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Cerboni Baiardi, Lorenzo; Costabile, Massimo; De Giovanni, Domenico; Lamantia, Fabio; Leccadito, Arturo; Massabó, Ivar; Menzietti, Massimiliano; Pirra, Marco; Russo, Emilio; Staino, Alessandro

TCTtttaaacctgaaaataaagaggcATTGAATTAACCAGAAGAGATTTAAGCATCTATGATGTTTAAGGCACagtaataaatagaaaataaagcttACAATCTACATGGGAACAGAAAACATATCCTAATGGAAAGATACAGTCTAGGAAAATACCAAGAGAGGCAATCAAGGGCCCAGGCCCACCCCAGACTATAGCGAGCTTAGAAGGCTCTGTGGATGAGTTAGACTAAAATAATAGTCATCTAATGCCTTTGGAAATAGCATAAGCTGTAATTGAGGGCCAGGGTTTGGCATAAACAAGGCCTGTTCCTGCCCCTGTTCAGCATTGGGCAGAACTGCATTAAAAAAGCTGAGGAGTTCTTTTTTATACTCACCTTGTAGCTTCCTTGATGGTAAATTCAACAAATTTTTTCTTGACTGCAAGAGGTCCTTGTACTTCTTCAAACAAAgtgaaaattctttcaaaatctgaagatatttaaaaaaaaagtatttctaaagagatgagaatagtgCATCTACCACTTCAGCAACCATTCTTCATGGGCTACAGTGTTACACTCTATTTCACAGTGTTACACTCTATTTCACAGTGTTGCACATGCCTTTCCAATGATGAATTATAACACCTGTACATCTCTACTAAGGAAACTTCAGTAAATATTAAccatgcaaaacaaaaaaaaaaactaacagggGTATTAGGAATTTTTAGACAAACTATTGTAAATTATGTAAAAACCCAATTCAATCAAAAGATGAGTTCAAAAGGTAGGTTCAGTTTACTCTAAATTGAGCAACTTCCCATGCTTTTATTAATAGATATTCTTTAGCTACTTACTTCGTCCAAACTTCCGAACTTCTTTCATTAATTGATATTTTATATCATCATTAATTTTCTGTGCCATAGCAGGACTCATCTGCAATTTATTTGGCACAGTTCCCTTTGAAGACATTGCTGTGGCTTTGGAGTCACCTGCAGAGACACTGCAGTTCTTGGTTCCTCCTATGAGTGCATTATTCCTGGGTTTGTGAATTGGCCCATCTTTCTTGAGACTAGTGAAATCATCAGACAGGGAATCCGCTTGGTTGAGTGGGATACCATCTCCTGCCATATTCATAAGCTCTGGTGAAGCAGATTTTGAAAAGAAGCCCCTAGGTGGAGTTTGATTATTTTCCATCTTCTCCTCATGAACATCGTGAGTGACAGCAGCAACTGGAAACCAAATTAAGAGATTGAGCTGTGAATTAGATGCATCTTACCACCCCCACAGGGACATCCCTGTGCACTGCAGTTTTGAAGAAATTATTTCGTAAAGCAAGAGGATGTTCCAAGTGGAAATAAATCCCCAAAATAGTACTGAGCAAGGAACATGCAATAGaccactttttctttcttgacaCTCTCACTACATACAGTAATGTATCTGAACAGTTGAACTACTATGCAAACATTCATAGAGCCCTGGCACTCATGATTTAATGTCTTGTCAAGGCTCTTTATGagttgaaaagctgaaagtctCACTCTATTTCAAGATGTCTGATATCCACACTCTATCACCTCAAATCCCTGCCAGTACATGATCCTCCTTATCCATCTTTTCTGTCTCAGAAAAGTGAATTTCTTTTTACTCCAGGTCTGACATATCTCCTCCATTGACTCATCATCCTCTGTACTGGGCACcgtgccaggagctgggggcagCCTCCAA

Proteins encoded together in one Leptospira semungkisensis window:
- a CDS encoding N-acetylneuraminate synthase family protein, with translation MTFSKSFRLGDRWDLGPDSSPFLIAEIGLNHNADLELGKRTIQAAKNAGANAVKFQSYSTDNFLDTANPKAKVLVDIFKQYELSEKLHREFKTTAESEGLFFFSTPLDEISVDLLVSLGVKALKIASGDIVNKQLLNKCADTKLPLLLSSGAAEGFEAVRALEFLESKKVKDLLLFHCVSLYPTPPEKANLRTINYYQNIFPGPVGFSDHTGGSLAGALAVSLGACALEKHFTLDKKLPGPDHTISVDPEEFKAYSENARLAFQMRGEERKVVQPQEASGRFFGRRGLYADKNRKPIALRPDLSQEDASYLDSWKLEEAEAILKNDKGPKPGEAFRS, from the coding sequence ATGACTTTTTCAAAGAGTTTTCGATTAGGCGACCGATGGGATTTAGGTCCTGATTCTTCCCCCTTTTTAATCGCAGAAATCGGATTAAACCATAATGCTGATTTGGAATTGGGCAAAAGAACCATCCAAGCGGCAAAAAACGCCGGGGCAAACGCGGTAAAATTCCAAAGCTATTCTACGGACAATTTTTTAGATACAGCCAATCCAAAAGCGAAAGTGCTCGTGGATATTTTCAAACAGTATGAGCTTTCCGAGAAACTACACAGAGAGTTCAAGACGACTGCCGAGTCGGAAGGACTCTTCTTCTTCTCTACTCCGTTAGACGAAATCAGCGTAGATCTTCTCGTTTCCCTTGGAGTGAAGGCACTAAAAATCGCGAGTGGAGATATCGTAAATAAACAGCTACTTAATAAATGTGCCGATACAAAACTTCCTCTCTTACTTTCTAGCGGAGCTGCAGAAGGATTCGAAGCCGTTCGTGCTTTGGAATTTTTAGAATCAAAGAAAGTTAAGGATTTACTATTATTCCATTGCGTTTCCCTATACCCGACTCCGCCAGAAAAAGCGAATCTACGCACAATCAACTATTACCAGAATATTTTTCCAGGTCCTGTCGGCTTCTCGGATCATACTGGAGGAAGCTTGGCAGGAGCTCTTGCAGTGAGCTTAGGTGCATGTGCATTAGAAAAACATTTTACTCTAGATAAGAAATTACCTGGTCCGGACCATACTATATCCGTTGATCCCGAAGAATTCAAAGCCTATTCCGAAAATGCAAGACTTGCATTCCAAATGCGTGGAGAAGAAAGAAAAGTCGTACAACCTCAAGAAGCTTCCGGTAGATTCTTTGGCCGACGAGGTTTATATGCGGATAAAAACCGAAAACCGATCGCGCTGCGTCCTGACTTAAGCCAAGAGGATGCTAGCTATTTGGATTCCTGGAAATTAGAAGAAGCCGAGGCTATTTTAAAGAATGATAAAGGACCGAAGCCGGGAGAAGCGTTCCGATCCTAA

Risks
, Volume 8 (3) – Jul 1, 2020